Again, breakthroughs are not optimally exploited by heavy tanks. They are too resource intensive (fewer tanks), have logistical issues (such as crossing bridges too narrow for them and burning an incredible amount of fuel), and do best in long range engagements where their advantages in armor and firepower are most pronounced.

The Tiger and Panther were were designed to deal with being severely outnumbered by Soviet tanks, while engaging at long range in a defensive battle or slowly offensive battle on the incredibly open steppe terrain of Ukraine and southern Russia. Similarly, the Panther - which was cheaper, more mobile, and used less fuel - and thus more suited to the offensive.

There was a reason Patton and the other US Army brass eschewed heavy tanks for the greater numbers and efficiency of the M4 Sherman, and it was because the M4 was an offensive, not defensive vehicle. Much as the P4 and P3 were in 1940.

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12 minutes ago, Dr_Seadog said:

Again, breakthroughs are not optimally exploited by heavy tanks. They are too resource intensive (fewer tanks), have logistical issues (such as crossing bridges too narrow for them and burning an incredible amount of fuel), and do best in long range engagements where their advantages in armor and firepower are most pronounced.

There was a reason Patton and the other US Army brass eschewed heavy tanks for the greater numbers and efficiency of the M4 Sherman, and it was because the M4 was an offensive, not defensive vehicle. Much as the P4 and P3 were in 1940.

Even the US T28 Super Heavy Tank was an offensive vehicle, as it was explicitly designed as a breakthrough tank with a weapon designed to destroy fortifications.  A tank tailor made to roll over the Siegfried Line is not a defensive weapon by nature.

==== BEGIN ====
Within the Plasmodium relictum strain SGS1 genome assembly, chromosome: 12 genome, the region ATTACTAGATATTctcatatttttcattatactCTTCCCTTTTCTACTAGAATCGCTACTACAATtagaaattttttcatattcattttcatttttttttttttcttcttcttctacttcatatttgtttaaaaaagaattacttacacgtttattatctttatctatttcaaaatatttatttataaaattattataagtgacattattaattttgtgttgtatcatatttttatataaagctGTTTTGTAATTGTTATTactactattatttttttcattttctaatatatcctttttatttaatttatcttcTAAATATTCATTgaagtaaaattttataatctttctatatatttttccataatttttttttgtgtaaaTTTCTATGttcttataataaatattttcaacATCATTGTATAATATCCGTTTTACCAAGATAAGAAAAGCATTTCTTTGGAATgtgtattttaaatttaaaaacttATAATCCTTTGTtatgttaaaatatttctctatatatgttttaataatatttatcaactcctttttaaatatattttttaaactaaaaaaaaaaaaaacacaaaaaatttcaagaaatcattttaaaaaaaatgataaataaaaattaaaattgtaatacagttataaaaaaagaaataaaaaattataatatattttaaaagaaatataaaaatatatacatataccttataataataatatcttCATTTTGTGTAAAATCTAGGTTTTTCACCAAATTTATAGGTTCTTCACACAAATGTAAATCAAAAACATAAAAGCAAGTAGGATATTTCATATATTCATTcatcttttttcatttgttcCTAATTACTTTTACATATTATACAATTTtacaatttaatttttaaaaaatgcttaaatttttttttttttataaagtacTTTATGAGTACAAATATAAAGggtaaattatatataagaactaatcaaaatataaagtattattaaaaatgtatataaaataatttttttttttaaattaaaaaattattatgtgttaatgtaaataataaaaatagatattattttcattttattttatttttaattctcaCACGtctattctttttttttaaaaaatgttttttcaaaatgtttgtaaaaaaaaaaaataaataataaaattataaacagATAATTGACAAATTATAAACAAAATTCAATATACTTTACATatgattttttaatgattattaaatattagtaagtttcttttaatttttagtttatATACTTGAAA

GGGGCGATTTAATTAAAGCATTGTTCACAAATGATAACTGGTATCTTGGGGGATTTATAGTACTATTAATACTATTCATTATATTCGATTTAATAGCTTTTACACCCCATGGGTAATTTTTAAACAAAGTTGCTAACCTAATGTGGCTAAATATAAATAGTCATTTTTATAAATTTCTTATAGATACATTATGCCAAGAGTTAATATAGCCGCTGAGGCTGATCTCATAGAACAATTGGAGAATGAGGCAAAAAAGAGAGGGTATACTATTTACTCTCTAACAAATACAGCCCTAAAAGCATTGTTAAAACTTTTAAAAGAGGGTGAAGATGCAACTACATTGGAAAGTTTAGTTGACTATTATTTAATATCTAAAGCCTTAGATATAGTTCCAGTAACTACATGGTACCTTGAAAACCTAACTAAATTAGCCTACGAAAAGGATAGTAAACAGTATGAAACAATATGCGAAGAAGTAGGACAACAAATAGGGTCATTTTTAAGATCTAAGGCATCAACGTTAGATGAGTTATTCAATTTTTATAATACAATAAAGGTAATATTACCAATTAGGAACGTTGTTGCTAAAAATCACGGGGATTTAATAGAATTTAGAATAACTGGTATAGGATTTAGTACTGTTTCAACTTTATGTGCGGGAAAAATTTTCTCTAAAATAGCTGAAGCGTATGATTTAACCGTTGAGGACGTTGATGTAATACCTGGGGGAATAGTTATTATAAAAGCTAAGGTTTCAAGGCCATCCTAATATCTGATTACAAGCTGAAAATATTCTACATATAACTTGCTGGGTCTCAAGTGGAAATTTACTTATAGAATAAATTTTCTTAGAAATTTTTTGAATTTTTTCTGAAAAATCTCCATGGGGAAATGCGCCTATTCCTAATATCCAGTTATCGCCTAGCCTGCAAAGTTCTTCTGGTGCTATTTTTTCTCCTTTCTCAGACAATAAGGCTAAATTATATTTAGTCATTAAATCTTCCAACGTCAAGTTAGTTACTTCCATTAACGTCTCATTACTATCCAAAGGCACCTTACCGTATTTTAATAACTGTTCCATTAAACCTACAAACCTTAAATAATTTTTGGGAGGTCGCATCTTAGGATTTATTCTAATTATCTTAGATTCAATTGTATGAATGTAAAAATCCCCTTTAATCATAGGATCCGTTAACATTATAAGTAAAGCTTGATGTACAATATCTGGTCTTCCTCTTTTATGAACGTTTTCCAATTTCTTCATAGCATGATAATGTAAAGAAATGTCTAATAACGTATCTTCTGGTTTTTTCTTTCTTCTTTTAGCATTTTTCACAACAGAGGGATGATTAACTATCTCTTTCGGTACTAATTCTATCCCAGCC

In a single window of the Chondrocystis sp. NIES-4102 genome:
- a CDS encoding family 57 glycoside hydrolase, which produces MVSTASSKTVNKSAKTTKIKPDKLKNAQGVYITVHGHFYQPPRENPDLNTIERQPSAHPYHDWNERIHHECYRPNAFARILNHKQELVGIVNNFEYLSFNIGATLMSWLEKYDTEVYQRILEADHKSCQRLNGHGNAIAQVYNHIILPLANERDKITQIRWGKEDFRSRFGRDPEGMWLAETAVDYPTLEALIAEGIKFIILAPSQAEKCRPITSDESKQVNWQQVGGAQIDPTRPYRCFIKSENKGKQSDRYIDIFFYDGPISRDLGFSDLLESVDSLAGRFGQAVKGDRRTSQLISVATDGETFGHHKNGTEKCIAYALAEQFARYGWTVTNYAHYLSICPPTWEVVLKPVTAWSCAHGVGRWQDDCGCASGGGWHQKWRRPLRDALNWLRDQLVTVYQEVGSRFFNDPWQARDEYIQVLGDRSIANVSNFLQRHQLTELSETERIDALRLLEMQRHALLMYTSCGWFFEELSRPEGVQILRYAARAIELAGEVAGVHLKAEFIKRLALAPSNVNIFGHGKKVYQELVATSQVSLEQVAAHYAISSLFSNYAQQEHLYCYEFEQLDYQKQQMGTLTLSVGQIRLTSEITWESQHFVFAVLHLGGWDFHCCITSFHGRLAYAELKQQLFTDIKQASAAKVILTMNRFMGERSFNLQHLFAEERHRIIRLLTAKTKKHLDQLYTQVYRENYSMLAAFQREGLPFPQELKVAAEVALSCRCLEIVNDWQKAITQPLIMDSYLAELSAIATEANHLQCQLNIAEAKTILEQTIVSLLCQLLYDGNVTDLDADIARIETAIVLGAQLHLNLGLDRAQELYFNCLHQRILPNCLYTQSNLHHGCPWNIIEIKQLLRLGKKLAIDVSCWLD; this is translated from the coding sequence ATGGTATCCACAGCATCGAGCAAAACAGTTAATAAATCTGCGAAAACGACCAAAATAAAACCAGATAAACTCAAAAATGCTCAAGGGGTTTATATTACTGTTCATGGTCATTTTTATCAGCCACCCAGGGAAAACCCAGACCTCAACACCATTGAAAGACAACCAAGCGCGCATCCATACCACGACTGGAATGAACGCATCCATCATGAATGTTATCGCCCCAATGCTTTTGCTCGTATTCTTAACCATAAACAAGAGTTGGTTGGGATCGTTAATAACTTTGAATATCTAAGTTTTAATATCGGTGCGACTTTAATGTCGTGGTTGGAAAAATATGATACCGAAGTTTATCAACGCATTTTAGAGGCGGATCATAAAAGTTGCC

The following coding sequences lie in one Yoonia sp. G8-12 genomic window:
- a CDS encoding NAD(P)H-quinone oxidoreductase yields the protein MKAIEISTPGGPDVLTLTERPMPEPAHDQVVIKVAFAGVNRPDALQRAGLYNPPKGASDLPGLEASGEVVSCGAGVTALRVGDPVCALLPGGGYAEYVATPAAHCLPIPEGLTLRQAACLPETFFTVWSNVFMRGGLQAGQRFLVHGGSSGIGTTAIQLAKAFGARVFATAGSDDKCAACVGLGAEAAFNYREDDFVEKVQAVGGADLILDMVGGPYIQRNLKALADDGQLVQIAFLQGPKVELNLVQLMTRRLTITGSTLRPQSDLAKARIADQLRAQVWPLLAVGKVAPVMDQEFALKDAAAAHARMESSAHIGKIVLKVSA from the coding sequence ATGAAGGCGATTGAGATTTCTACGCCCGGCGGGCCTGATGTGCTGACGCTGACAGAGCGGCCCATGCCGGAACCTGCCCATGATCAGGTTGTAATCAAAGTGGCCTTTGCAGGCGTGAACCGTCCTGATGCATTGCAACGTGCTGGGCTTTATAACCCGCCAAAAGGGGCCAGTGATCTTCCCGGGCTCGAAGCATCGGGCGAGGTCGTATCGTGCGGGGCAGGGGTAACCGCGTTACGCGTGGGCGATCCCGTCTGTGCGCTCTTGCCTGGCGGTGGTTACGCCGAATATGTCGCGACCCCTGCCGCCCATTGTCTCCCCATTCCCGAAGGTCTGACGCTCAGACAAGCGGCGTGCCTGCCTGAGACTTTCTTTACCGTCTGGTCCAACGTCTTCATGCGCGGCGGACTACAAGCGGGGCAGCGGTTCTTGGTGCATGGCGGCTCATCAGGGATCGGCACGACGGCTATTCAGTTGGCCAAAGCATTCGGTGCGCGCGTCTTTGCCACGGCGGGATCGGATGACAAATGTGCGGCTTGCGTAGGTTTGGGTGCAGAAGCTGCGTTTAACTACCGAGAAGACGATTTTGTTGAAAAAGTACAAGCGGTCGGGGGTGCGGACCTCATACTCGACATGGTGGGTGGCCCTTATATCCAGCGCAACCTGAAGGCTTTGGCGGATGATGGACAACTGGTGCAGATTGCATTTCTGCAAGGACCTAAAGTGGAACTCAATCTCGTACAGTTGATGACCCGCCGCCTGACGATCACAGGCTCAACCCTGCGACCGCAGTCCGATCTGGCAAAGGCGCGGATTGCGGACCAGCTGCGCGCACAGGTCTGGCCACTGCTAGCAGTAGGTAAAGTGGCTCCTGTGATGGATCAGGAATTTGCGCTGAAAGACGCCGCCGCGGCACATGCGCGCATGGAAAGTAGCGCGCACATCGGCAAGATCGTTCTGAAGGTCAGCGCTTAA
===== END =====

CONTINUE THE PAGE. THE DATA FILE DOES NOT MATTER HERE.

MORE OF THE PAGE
1280px-T28_Aberdeen_1946.jpg

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I think you are confusing the common meaning of offensive - usually meant as “tactically offensive” , with “offensive/breakthrough exploitation” which is a specific term in blitzkrieg vernacular and refers to strategic operations.

You can advance 25 miles with a Tiger in a single day’s battle, but advancing 250 miles per day over the course of a week’s offensive operations is a different matter. 

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1 minute ago, Dr_Seadog said:

I think you are confusing the common meaning of offensive - usually meant as “tactically offensive” , with “offensive/breakthrough exploitation” which is a specific term in blitzkrieg vernacular and refers to strategic operations.

You can advance 25 miles with a Tiger in a single day’s battle, but advancing 250 miles per day over the course of a week’s offensive operations is a different matter. 

Offensive/breakthrough exploitation was the explicate design goal of tanks at their inception in WWI, which predated Blitzkrieg.

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4 minutes ago, Dr_Seadog said:

Guderian disagrees with your interpretation. 

Guderian was a radioman in WWI, he had nothing to do tanks in that war.